"A Jagunço Arrested" (1897) by Flávio de BarrosMuseu da República

The countryman and his armor

This photo shows a councilor prisoner wearing the tanned leather garment that protected the cowboys against the thorny vegetation of the caatinga. The fate of the man after the photo is unknown; it is known, however, that beheading was an end common to many prisoners.

"Attack and Fire of Canudos" (1897) by Flávio de BarrosMuseu da República

Siege, famine and destruction

From July onwards, the siege of Canudos intensified. Despite the tenacious resistance, its residents began to suffer from a lack of water and food. The final offensive took place between October 1 and 5, when Canudos was set ablaze after an intense cannon bombardment.

"400 jagunços prisoners" - Surrender of Antônio Conselheiro's followers (1897) by Flávio de BarrosMuseu da República

White flag at the ruins of Canudos

On October 2, around 600 councilors, mostly women, the elderly and children, surrendered in exchange for a guarantee of life. Many had been without water or food for days, sick or injured. Despite assurances, the next day the valid men in the group had "disappeared."

"Corpses in the ruins of Canudos" (1897) by Flávio de BarrosMuseu da República

Monuments of victory, documents of barbarism

On October 5, the last defenders of Canudos surrendered: four men, including an old man and a boy. Flávio de Barros entered the camp with the victorious soldiers and began photographing the burned ruins of houses and churches, as well as some human corpses.

"Portrait of Bom Jesus Antonio Conselheiro, after being exhumed" (1897) by Flávio de BarrosMuseu da República

Counselor is dead, long live the Republic

On October 6, the grave of Antônio Conselheiro, who had been dead since September, was found. Barros photographed the exhumed body, whose head was cut off and sent for studies at the Faculty of Medicine of Bahia. The photo was used by the government as proof of the final victory over Canudos.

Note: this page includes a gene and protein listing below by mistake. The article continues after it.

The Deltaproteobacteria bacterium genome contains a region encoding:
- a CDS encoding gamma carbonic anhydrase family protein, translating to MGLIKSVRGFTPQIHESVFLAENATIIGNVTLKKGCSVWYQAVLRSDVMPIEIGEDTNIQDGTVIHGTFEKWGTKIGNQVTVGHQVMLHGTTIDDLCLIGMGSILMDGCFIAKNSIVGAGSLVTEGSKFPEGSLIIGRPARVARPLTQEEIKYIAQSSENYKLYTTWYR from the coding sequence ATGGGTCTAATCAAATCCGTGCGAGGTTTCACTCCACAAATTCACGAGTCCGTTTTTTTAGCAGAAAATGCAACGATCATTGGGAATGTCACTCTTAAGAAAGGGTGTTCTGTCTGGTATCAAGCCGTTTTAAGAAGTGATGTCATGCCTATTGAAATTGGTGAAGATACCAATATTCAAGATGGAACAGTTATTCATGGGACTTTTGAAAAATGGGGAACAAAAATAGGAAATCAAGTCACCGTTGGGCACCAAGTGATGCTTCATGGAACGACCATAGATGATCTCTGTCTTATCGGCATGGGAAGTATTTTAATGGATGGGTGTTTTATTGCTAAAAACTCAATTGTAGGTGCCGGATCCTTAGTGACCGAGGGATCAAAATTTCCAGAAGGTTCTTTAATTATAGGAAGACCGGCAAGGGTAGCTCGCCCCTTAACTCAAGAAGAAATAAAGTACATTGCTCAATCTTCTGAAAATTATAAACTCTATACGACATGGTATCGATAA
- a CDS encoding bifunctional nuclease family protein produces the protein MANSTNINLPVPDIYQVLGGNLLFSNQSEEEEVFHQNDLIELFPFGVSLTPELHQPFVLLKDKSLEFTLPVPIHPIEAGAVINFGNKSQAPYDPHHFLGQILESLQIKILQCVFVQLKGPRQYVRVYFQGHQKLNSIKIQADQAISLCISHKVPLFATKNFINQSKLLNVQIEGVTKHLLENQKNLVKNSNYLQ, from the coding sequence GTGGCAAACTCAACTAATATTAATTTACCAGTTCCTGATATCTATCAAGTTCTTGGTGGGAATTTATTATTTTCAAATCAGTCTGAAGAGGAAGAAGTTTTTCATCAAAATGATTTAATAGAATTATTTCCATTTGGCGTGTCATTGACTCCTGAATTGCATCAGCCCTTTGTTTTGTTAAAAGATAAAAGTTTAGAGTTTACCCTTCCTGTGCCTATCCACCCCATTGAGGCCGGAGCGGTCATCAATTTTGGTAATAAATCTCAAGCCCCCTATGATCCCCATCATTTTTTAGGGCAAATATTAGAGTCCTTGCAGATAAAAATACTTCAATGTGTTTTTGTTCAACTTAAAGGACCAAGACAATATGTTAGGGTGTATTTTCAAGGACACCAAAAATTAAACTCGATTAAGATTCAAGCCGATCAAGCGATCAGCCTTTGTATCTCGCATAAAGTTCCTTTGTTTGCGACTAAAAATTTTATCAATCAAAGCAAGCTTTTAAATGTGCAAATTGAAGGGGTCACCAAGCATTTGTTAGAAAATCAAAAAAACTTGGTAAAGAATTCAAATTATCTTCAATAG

"St. Anthony's Church (Old)" (1897) by Flávio de BarrosMuseu da República

The last photos in the collection show aspects of the camp after the final conflict and surrender. Here, a group of soldiers poses in front of the bullet-riddled ruins of the Igreja Velha de Santo Antônio. It is estimated that around 5,000 soldiers and 20,000 councilors died in the conflict.

News about the cinema showing of Flávio de Barros's photos about the Canudos War (1898)Museu da República

In 1898, 25 photos from the collection were shown in cinemas in the Federal Capital. Some of them would become well known after their publication in the book "Os Sertões", by Euclides da Cunha. About the photographer Flávio de Barros, however, nothing more was learned afterwards.

The memory of Canudos emerges from the waters

The Flávio de Barros collection records the memory of an event whose last physical traces were erased in the mid-20th century, when the camp was flooded by the Cocorobó Dam. In this image, the dam is seen from Mirante do Conselheiro, in the Bahia municipality of Canudos.

Credits: Story

Museu da República /IBRAM/SECULT
Director - Mario Chagas
Technical Coordination - Livia M. N. Gonçalves
Communication Sector - Henrique Milen

See all 69 images from the Flávio de Barros Collection on the Portal Brasiliana Fotográfica.

Montage & texts: Paulo Celso Liberato Corrêa


ALMEIDA, Cícero Antônio F. de. Canudos: imagens da guerra. Rio de Janeiro: Lacerda Editores; Museu da República. 1997.

COSTA, Carla. Cronologia resumida da Guerra de Canudos. Rio de Janeiro: Museu da República, 2017.

CUNHA, Euclides da. Os Sertões. Brasília: Editora da Universidade de Brasília, 1963.
MELLO, Frederico Pernambucano de. A Guerra Total de Canudos. São Paulo: Editora A Girafa, 2007.

Credits: All media
The story featured may in some cases have been created by an independent third party and may not always represent the views of the institutions, listed below, who have supplied the content.